Oz is watching him, staring with a wounded need and hope, and Giles didn't notice a thing until Oz turned the car, and one of the boys kicks an empty soda can that bounces off their tire, and Giles says, "What's the matter?" again and cups Oz's face in his hands and kisses his forehead, right over the lines of eyebrow pencil forming the Hebrew word for "truth."

Sun, Oct. 24th, 2004 11:25 pm (UTC)

Xander grabs the beer and takes a long swig, grimacing at the taste, questioning whether Englishmen can choose good beer, before drinking again, guzzling like the guy in the proverbial desert.

"Easy there, matey," Oz says, grinning, hating how censorious he sounds. It's a party, and Xander deserves more than to receive the dregs of Oz's guilt. Sticking his tongue out, Xander raises his fake hook and lets out a mighty arrrrrr, and Oz ducks theatrically out of the way. With one last squeeze of the hand, Giles has moved to the fridge, past Tara, who's carefully sorting Pringles and Doritos into big bowls.

Giles is searching, Oz knows, for something that's neither carbonated nor swimming in corn syrup. It's comforting -- extremely comforting, in a way he doesn't quite want to acknowledge just yet -- that Giles isn't drinking, either. He joins Giles at the fridge; helping himself to the carton of apple cider, he lets his hand rest between Giles' shoulder-blades and whispers, "Hey. Thanks."

Giles turns, his brow wrinkling in confusion, but before Oz can explain -- and how could he explain, here and now? -- Tara says, "I could heat that up for you --"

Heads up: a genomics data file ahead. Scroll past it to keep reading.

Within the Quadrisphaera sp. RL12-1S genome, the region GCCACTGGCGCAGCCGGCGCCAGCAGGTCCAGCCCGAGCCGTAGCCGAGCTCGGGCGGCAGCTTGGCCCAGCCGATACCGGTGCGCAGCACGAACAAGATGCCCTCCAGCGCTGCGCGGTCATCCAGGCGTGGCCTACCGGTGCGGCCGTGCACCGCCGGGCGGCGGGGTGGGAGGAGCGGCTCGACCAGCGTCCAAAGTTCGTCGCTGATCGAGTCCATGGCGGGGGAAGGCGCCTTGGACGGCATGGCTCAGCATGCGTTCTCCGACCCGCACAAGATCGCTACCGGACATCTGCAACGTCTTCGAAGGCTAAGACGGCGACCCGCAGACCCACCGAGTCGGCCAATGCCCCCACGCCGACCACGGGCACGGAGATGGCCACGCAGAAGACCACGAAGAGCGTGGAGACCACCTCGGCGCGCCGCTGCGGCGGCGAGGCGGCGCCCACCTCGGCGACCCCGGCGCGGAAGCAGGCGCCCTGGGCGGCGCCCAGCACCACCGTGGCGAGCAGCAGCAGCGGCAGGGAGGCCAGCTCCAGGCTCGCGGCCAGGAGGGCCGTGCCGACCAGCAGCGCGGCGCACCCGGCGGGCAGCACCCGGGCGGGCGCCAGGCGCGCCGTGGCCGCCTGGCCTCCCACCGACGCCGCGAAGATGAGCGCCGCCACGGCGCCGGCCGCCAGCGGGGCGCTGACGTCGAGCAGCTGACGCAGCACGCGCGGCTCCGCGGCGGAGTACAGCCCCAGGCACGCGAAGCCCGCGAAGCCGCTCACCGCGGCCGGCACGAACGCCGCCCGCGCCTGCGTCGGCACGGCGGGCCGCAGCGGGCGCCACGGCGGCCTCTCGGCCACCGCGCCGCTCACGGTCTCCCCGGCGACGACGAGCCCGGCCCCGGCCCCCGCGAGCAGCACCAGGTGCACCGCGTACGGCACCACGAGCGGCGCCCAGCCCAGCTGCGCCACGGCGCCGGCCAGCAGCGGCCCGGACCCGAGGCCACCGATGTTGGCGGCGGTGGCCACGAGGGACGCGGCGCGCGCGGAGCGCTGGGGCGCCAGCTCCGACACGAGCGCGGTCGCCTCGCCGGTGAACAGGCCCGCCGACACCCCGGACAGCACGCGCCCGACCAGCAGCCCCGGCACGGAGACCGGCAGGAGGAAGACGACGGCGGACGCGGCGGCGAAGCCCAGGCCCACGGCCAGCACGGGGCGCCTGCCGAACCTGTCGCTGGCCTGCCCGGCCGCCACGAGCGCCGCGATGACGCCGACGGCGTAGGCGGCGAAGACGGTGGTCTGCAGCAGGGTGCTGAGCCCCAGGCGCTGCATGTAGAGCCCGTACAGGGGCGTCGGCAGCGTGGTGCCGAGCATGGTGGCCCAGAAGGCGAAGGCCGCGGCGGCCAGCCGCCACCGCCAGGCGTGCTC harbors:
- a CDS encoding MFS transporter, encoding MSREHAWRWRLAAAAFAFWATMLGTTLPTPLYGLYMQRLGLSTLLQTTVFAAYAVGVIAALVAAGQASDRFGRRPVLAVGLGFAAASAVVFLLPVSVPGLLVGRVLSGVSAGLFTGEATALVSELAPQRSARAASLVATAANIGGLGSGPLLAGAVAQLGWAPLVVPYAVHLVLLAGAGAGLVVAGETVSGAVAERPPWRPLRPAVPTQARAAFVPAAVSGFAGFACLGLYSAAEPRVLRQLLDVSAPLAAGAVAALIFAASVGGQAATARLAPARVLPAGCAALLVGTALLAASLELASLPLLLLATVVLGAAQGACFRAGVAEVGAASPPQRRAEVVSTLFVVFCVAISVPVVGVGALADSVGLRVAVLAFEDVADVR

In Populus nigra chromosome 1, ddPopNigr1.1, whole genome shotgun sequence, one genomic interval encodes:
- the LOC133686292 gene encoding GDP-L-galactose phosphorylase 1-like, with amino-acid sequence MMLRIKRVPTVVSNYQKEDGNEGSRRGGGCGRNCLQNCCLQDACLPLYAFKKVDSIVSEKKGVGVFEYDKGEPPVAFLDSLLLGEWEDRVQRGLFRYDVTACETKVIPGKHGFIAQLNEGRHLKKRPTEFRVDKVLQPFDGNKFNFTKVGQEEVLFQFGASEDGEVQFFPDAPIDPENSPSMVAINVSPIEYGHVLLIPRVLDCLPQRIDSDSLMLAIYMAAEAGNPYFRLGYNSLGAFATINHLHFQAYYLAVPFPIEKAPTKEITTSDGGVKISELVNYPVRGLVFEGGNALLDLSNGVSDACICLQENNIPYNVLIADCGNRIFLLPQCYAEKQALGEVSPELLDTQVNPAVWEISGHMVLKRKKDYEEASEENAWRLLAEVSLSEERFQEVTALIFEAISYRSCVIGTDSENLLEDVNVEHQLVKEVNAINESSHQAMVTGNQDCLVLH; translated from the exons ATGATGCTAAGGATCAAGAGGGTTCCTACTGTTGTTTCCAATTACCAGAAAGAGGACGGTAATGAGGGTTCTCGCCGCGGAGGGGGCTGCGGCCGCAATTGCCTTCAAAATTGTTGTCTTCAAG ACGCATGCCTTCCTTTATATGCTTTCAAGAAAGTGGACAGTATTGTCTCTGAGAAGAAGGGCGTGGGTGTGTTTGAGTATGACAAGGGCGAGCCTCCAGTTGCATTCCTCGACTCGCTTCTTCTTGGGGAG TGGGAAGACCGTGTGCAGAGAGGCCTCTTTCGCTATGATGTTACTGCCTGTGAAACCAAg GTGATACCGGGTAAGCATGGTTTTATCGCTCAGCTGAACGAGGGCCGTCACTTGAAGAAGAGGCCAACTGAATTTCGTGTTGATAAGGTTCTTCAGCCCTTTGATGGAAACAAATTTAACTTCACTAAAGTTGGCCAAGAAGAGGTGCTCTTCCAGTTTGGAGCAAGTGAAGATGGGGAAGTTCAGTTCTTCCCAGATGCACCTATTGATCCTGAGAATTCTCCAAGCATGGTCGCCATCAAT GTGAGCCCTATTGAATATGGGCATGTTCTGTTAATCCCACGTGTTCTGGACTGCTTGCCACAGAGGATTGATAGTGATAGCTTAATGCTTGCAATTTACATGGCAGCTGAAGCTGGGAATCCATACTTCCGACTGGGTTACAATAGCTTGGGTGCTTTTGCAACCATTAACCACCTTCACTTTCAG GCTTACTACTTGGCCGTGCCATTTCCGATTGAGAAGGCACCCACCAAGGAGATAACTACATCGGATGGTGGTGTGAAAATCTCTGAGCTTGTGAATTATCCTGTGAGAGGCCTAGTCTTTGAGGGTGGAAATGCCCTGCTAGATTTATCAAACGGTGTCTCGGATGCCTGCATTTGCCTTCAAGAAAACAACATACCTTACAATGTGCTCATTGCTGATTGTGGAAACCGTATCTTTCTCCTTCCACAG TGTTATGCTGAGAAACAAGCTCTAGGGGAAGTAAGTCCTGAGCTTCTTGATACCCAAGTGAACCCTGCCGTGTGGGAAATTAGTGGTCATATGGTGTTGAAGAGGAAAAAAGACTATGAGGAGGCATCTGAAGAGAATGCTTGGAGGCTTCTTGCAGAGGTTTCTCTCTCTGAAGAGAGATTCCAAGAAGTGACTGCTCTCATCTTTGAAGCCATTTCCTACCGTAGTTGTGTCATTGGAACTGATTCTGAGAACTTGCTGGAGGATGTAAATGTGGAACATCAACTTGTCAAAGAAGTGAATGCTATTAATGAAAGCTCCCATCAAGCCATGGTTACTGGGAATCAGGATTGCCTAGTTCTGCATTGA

"Cider?" he asks and she nods. "Nah, that's okay. Thanks."

"Did you see the living room?" Xander asks, cuffing Oz and slopping some beer on his arm. "Will did this *thing*, with the mumbo-jumbo and the mojo, and it's a fairyland of twinkling lights."

"Really pretty," Tara says flatly and crumples up the empty Doritos bag. "You should go see."

Giles is pouring himself a glass of fizzy water, something with limes on the label. "A spell?"

Shrugging, Tara looks away, and Oz grabs the stack of plastic cups. Willow's magic is, ever since they got here, a major no-go area for public conversation. It's one of those at night, in the dark, under the covers, kind of subject. Weird, but not surprising, that Tara seems to share that attitude. Oz squints at her, but her face is placid and vaguely friendly.

"Second thought," Oz says, approaching Tara, trying to look nonthreatening. "Let's mull this up. You use nutmeg?"

Mon, Oct. 25th, 2004 12:18 am (UTC)

While Oz and Tara debate (if "debate" is even the right word for two such quiet people) the right number of cloves to use in the cider, Giles loads a tray with drinks and follows Xander into the sitting room. On the sofa, Buffy is listening to Anya with what looks to Giles like remarkable forbearance. When she sees him, she jumps up with a cry of "Oooh, sodas!" She grabs a glass and a handful of pretzels from the bowl Xander's carrying, and shows no inclination to sit down again.

"Lovely decorations," Giles says a little stiffly to Willow, who's been explaining the twinkling-lights spell to Dawn. Using magic for something so trivial seems like a tremendous waste of energy, but then, Willow apparently has power to spare. She can raise the dead, after all.